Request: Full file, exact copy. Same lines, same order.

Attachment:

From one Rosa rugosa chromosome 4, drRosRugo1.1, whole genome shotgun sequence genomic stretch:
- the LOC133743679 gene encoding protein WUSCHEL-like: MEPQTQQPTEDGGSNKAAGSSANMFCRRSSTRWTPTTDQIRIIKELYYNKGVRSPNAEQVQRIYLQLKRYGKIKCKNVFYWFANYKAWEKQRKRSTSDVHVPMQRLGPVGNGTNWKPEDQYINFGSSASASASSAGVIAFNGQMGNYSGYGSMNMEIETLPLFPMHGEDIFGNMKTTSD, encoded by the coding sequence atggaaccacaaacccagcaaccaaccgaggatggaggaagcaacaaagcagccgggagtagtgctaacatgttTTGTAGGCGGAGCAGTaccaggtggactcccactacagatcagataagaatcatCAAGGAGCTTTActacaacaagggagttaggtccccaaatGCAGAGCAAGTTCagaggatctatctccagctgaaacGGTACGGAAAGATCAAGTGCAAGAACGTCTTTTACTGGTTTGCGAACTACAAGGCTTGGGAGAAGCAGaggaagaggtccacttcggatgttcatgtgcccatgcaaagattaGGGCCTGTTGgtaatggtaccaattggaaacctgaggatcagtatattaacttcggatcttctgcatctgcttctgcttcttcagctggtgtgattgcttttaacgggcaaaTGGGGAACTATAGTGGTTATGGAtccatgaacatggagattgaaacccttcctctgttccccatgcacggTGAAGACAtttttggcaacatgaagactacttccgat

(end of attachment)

From one Rosa rugosa chromosome 4, drRosRugo1.1, whole genome shotgun sequence genomic stretch:
- the LOC133743679 gene encoding protein WUSCHEL-like: MEPQTQQPTEDGGSNKAAGSSANMFCRRSSTRWTPTTDQIRIIKELYYNKGVRSPNAEQVQRIYLQLKRYGKIKCKNVFYWFANYKAWEKQRKRSTSDVHVPMQRLGPVGNGTNWKPEDQYINFGSSASASASSAGVIAFNGQMGNYSGYGSMNMEIETLPLFPMHGEDIFGNMKTTSD, encoded by the coding sequence atggaaccacaaacccagcaaccaaccgaggatggaggaagcaacaaagcagccgggagtagtgctaacatgttTTGTAGGCGGAGCAGTaccaggtggactcccactacagatcagataagaatcatCAAGGAGCTTTActacaacaagggagttaggtccccaaatGCAGAGCAAGTTCagaggatctatctccagctgaaacGGTACGGAAAGATCAAGTGCAAGAACGTCTTTTACTGGTTTGCGAACTACAAGGCTTGGGAGAAGCAGaggaagaggtccacttcggatgttcatgtgcccatgcaaagattaGGGCCTGTTGgtaatggtaccaattggaaacctgaggatcagtatattaacttcggatcttctgcatctgcttctgcttcttcagctggtgtgattgcttttaacgggcaaaTGGGGAACTATAGTGGTTATGGAtccatgaacatggagattgaaacccttcctctgttccccatgcacggTGAAGACAtttttggcaacatgaagactacttccgat